A model for educating humanistic physicians in the 21st century: The new Medicine, Patient, and Society course at Tel Aviv University

Jeffrey M. Borkan*, Michael A. Weingarten, Eva Schlank, Judi Fadlon, Shimon Kornitzer, Nette Notzer, Ronen Aviram, Henry Abramovitch, Sue Lehmann, Naomi Smidt-Afek, Menahem Fainaru

*Corresponding author for this work

Research output: Contribution to journalArticlepeer-review


Background: The impact of the social and behavioral sciences on medical education has often been limited due to a variety of organizational, curricular and professional barriers. The new "Medicine, Patient, and Society (MPS)" program in Tel Aviv attempts to rectify this educational shortcoming by exploring new ways to help students acquire the knowledge, attitudes and skills needed for becoming humanistic physicians and for helping patients (and themselves) adopt healthy behaviors. To work toward this goal, this program integrates the biomedical and psychosocial aspects of health care, providing developmentally appropriate learning experiences according to levels of training, together with a variety of educational methods, including learner-centered approaches. Objectives: To implement and evaluate the MPS pilot program. Methods: The MPS program uses a "seamless" model of behavioral science education. This integrated curriculum interweaves several elements: behavioral science topics (presented through multiple approaches), clinical experiences, practical medical skills, and an independent project. During the program's first year there is a strong focus on "health" rather than "disease," with activities designed to encourage healthy behaviors, including smoking cessation, stress management, birth control, AIDS education, life cycle and preventive health services. Assessment of the pilot for first-year students included standardized questionnaires, student focus groups, participant observation of educational activities, and committee feedback. Results: Students' quantitative evaluations indicated high levels of satisfaction with the MPS program, but their qualitative evaluations revealed some concerns. Participant observations and focus groups added unexpected insights. Student concerns included performance fears, difficulties with "learner-centered" education, and incompatibilities between more traditional first-year courses and the MPS program. Long-term follow-up will be needed to determine the impact of this emphasis on health during the first year. We assume it serves as a helpful foundation for students before they focus on disease and its sequelae in their later years.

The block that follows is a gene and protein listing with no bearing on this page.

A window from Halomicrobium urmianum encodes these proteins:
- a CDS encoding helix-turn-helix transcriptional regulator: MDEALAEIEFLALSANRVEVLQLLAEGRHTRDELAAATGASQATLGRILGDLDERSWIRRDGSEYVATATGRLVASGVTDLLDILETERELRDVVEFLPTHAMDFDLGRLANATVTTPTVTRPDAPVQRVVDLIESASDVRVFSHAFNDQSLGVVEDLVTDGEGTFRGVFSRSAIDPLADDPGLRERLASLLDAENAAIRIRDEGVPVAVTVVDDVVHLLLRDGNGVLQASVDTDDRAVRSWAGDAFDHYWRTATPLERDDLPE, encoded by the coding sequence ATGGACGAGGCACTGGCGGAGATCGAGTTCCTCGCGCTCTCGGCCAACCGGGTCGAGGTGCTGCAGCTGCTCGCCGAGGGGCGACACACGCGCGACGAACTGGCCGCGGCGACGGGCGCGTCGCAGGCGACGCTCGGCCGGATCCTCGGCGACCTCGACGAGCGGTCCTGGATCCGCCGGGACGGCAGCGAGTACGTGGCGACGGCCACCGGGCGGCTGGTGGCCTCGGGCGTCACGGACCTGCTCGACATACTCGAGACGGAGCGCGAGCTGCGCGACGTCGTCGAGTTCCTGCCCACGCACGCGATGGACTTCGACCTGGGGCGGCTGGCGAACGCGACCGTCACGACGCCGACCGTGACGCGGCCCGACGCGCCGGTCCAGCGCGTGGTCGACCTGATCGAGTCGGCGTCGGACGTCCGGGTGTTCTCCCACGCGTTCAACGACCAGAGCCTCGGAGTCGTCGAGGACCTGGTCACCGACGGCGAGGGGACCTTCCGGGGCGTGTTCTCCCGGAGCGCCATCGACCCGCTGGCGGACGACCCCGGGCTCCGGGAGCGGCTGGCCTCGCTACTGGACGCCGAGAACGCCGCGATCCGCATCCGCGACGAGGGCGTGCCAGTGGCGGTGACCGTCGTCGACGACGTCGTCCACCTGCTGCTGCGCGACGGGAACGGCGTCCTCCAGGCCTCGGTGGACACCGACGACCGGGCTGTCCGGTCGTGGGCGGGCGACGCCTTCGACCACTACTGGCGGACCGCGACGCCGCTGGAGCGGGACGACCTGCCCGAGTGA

Original languageEnglish
Pages (from-to)346-355
Number of pages10
JournalEducation for Health: Change in Learning and Practice
Issue number3
StatePublished - 2000


  • Behavioral science
  • Clinical exposure
  • Curriculum reform
  • Seamlessness


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